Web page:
4 Complex Fantasy Characters Worth Reading About

Reading books allows you to discover a variety of characters who might reflect an experience you’ve been through. Fantasy stories are full of interesting characters that offer an insight into who we are as people. Fantasy is my favourite genre and it’s introduced me to a range of complex heroes, villains and everything in between. There’s so much to appreciate about fantasy, which is why I’m listing four complex characters that are worth reading about.

Aragorn from Lord of the Rings

“A time may come soon,” said he, “when none will return. Then there will be need of valour without renown, for none shall remember the deeds that are done in the last defence of your homes. Yet the deeds will not be less valiant because they are unpraised.”

Forever immortalised by the Lord of the Rings film series and Viggo Mortensen, Aragon was one of the first fantasy characters I was introduced to. The character fits the traditional hero trope, as he was born to be king and defeat the ultimate evil. But Aragon is far from one dimensional. The road to accepting his role was long and full of twists.

Aragon displayed a lot of self-doubt on his journey to becoming king. He doubted himself when leading the Fellowship and blamed a lot of the misfortune on his decision making. Even the strongest of us aren’t immune to self-doubt, which is why Aragorn is a relatable character.

Geralt of Rivia from The Witcher

“Lesser, greater, middling, it’s all the same. Proportions are negotiated, boundaries blurred. I’m not a pious hermit, I haven’t done only good in my life. But if I’m to choose between one evil and another, then I prefer not to choose at all.”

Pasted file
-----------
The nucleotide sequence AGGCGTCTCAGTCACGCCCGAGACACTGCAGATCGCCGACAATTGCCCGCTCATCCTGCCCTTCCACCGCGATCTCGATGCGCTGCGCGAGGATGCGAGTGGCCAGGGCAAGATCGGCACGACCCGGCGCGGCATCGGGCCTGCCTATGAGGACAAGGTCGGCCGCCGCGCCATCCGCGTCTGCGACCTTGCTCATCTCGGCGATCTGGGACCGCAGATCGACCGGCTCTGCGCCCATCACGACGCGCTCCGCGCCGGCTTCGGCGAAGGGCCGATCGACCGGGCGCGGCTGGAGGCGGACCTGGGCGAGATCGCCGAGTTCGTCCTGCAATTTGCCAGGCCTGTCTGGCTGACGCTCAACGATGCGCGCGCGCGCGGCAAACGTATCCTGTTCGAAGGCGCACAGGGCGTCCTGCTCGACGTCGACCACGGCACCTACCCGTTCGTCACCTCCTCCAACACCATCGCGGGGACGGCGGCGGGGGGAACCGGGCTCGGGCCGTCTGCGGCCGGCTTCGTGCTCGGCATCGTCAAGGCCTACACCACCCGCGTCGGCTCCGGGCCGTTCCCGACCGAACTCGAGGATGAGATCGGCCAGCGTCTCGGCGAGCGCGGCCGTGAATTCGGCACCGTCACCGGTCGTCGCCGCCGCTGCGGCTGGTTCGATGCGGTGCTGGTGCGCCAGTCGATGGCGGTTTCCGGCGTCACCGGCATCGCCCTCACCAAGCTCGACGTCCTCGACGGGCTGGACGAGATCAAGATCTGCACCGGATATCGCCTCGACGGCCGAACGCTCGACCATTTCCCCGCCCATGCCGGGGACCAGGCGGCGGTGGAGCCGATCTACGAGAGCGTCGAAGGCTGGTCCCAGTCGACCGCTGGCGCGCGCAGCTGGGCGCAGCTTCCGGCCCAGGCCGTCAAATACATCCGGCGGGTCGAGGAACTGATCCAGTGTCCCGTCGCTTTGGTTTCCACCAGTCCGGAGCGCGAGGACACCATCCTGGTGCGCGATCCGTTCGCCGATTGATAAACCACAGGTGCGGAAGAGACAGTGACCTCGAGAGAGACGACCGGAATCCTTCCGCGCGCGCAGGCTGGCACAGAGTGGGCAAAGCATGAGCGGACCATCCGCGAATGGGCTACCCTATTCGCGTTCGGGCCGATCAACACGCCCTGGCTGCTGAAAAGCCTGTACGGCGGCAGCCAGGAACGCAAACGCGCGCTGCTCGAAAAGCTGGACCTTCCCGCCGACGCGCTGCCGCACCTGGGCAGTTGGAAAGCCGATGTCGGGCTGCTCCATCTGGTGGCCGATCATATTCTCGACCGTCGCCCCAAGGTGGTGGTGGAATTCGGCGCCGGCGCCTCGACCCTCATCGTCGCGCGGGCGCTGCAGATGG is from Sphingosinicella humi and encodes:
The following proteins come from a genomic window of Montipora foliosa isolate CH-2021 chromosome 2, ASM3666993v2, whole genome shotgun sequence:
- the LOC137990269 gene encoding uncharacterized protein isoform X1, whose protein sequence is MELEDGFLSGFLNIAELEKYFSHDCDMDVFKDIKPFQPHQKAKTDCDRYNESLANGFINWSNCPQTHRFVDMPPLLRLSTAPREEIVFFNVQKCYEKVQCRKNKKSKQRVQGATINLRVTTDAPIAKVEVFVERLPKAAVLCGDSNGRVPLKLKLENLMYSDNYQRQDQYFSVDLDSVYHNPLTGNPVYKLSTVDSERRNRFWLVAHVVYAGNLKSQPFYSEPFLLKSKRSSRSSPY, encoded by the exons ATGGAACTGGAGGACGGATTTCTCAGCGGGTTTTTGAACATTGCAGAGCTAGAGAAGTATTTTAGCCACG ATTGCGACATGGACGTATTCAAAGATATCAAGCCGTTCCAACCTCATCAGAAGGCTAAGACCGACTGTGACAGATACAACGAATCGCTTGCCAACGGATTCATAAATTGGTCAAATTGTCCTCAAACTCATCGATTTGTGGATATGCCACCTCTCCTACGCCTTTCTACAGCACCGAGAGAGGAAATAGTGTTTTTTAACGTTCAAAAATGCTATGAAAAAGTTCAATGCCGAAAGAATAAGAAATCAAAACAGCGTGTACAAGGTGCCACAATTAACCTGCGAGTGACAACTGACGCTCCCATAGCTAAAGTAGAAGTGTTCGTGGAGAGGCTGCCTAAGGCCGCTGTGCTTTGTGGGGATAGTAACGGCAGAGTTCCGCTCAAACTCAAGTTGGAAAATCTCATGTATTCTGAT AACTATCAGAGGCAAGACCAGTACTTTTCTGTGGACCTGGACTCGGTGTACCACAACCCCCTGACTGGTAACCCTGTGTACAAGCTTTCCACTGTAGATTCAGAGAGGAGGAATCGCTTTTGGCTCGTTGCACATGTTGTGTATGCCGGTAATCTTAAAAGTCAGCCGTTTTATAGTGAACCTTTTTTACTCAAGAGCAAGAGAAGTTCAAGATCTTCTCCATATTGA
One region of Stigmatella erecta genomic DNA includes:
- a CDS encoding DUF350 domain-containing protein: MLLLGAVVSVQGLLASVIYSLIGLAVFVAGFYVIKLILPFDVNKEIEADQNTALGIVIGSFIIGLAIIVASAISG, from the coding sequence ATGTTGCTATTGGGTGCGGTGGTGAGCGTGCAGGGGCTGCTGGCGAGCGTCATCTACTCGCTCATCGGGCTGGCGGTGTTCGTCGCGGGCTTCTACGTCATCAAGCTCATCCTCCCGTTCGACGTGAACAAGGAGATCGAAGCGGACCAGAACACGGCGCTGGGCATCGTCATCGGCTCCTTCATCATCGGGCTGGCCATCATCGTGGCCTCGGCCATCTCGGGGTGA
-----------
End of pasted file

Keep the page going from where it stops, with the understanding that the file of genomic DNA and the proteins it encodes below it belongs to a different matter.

A symbol of Polish culture, The Witcher series deals with themes of racism, acceptance, family and politics. All of the motifs are channelled through Geralt of Rivia, a monster hunter who finds himself drawn into plots and intrigues of the world, no matter how much he tries to avoid them. What makes Geralt so interesting is his perspective and how he tries to follow his own path. Although he kills monsters, he sees many humans as monsters. It’s a poignant commentary on the state of how certain governments are run.

Not everyone is born into a loving family, but Geralt was able to make one for himself. The interactions with his adoptive daughter Ciri and lover Yennefer show a caring man that hides behind a gruff exterior.

Jaime Lannister from A Song of Ice and Fire

“Most have been forgotten. Most deserve to be forgotten. The heroes will always be remembered. The best. The best and the worst. And a few who were a bit of both.”

Jaime Lannister is one of my favourite characters of all time because of how complicated he is. Introduced as amoral and arrogant, Jaime is revealed to be someone with many layers. Having killed his king to save thousands, Jaime was branded the Kingslayer and looked down upon by the people of Westeros. This made him disillusioned with the idea of being a knight and what honour stood for.

In his quest to protect his family, Jaime committed terrible acts in the name of love. Through meeting Brienne of Tarth, Jaime began a path to redemption that saw him try and reclaim his honour. All of these conflicting traits make Jaime a wonderful mess of a human trying to make a life for himself.

Falcio Val Mond from The Greatcoats

“Fine, I thought. Let it be just as Heryn said. Let them tell stories of Falcio the fool; of Falcio, who like a child, believed that the world can change just because you want it to.”